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Libyan ship caused massive oil spill, Israeli minister blames Iran

Environmental minister doubles down on accusation while some in government cast doubt on terror angle

President Reuven Rivlin visits a beach to survey the damage after a massive oil spill on Israel's coast in February 2021. (Photo: Amos Ben Gershom/GPO)

Israel's Environmental Protection Minister Gila Gamliel doubled down on her accusation that a massive oil spill which damaged most of Israel’s Mediterranean coast was an act of terrorism by Iran.

Gamliel said that Iran orchestrated “environmental terrorism” against the Jewish state using the Libyan “pirate ship.”

“This is a crude oil tanker named Emerald, Libyan owned and operated, which carried cargo in a pirated manner, from Iran to Syria. The ship flies the Panamanian flag,” Gamliel said.

Following a two-week investigation, Gamliel said the Environmental Protection Ministry discovered that Emerald had turned off its identification system as it passed through the Suez Canal and later in the vicinity of Israel's coast. While remaining within dozens of kilometers from the Israeli coast for nearly 24 hours, the ship reportedly spilled large quantities of oil into the sea, according to the Israeli ministry’s findings.

In a tweet, Gamliel explicitly accused the Iranian regime, suggesting that it was an intentional act of Iranian terrorism against Israel.

“Iran is initiating terrorism not only with nuclear weapons and efforts to entrench itself on our borders. Iran is initiating terrorism by harming the environment,” Gamliel said.

Defense officials, however, were reportedly surprised by Gamliel’s claims and said they could not confirm their accuracy. Threats from Iran are normally handled by the Israeli military and intelligence services. And in this case, it seems Gamliel made her statements public without consulting the Israeli defense establishment and intelligence community, and many disputed her claims.

While few Israeli security officials doubt Iran's ability to harm Israeli and Jewish targets abroad, Tehran does not typically resort to environmental terrorism. An oil spill is hard to control and could easily have hit the shores of Tehran’s allies - Hamas in Gaza and Hezbollah in Lebanon. In fact, some of the oil spill did reach part of the Lebanese coast.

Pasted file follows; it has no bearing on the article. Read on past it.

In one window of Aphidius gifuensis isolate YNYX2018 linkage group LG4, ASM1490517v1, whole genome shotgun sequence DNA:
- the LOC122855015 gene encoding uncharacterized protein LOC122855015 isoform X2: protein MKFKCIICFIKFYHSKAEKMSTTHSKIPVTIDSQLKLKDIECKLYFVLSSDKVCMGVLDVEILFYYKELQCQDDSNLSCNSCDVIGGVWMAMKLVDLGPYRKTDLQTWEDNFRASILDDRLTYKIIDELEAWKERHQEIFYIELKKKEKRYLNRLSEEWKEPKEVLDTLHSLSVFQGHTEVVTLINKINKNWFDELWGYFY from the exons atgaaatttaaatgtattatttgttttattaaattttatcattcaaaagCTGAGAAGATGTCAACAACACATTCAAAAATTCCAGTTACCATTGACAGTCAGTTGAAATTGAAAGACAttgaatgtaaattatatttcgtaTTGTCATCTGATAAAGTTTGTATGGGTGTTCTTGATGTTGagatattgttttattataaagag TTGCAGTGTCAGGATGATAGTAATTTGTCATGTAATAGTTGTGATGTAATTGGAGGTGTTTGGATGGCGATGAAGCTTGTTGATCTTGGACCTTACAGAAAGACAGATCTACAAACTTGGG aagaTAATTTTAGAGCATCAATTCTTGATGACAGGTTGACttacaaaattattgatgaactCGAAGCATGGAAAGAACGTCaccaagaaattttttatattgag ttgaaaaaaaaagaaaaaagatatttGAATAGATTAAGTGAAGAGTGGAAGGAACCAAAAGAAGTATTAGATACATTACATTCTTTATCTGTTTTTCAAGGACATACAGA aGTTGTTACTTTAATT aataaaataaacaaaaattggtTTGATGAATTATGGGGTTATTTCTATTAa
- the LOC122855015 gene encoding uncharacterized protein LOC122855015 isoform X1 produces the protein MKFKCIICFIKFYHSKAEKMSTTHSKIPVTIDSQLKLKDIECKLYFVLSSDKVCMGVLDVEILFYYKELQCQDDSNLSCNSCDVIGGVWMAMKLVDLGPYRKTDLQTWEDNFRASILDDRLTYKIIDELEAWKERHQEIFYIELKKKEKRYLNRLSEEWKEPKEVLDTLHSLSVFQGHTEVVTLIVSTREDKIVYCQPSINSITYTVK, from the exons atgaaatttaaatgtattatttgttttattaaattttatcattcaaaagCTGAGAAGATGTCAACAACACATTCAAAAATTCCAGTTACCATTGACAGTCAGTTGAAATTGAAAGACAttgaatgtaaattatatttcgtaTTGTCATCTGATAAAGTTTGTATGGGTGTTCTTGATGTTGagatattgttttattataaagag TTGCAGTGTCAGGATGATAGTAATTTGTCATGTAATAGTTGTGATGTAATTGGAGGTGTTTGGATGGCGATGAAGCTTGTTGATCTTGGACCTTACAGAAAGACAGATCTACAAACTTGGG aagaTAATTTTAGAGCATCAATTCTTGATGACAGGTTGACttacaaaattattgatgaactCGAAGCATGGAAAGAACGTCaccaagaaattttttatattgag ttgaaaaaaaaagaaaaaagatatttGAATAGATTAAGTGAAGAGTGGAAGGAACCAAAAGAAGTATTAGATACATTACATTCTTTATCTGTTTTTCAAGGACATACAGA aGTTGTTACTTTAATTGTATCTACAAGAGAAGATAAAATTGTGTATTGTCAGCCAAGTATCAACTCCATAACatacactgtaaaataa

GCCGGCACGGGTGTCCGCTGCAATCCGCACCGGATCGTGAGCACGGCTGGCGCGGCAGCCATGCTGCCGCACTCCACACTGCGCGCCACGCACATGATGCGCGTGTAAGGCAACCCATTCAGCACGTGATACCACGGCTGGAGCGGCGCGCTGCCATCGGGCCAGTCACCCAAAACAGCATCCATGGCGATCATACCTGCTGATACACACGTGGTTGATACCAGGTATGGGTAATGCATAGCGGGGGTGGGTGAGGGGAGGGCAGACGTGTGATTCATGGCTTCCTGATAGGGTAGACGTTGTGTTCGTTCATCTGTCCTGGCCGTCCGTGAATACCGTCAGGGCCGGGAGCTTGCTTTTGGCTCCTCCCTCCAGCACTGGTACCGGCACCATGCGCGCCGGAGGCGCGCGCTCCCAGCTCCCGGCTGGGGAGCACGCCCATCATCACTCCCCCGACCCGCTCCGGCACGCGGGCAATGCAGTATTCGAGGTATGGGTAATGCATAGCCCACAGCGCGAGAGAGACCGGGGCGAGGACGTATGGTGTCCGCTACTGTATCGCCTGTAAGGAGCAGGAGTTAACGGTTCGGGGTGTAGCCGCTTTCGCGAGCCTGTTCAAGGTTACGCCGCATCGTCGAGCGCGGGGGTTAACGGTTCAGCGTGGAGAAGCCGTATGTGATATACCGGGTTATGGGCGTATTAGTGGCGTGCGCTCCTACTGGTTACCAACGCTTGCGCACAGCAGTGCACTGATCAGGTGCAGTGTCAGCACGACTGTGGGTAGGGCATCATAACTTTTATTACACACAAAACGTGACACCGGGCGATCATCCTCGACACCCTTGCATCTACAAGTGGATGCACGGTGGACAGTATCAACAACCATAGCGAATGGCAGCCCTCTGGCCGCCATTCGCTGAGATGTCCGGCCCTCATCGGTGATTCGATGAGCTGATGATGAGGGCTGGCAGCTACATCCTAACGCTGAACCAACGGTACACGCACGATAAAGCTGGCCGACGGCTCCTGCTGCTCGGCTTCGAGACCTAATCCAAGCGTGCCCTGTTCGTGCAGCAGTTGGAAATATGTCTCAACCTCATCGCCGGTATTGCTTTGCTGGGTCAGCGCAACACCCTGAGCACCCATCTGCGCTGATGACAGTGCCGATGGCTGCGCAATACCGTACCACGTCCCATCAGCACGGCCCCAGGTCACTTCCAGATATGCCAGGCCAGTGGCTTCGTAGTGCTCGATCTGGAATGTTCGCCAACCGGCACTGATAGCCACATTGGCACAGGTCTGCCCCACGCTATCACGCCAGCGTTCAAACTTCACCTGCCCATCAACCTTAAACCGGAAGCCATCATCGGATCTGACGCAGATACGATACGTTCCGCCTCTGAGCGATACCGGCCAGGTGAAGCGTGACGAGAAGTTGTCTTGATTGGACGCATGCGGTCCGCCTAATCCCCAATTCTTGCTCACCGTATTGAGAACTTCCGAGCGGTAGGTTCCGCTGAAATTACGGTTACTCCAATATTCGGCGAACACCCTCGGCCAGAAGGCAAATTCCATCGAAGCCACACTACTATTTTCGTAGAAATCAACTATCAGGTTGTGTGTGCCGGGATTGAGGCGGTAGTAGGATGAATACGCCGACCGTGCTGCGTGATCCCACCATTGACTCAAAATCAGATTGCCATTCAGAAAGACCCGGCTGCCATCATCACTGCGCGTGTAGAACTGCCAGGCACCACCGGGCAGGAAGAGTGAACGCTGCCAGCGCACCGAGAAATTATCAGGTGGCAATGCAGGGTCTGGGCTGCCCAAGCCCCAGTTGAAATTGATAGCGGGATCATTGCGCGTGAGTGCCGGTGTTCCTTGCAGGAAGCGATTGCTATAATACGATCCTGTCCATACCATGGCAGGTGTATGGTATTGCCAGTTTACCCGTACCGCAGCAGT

Gamliel called on the defense establishment to do a check right now.

“To say that this isn’t terror is simply inappropriate,” she stated this morning.

While it is important to identify the culprit for the massive oil spill, Israeli authorities still face the monumental task of cleaning up the fragile coast and establishing an effective preparedness plan to prevent similar disasters in the future.

Experts have declared the spill as one of the worst environmental disasters in Israeli history, damaging approximately 80% of Israel’s coast and causing significant damage to the coastline, beaches and maritime life. Environmental experts warn that it could take years of cleanup to fully rehabilitate Israel’s beaches.

The situation was exacerbated by Israel’s lack of preparedness and chronically underfunded Ministry of Environmental Protection. In 2008, an Israeli cabinet under former Prime Minister Ehud Olmert decided to allocate funds for staff and equipment to prevent oil contamination at sea. The budget was never implemented due to opposition from the Finance Ministry, leaving Israel no better prepared in 2021 than in 2008.

After further examination, Adam Teva V’Din, an environmental advocacy organization, expressed fears that Israeli beaches may never be 100% clean again.

The All Israel News Staff is a team of journalists in Israel.

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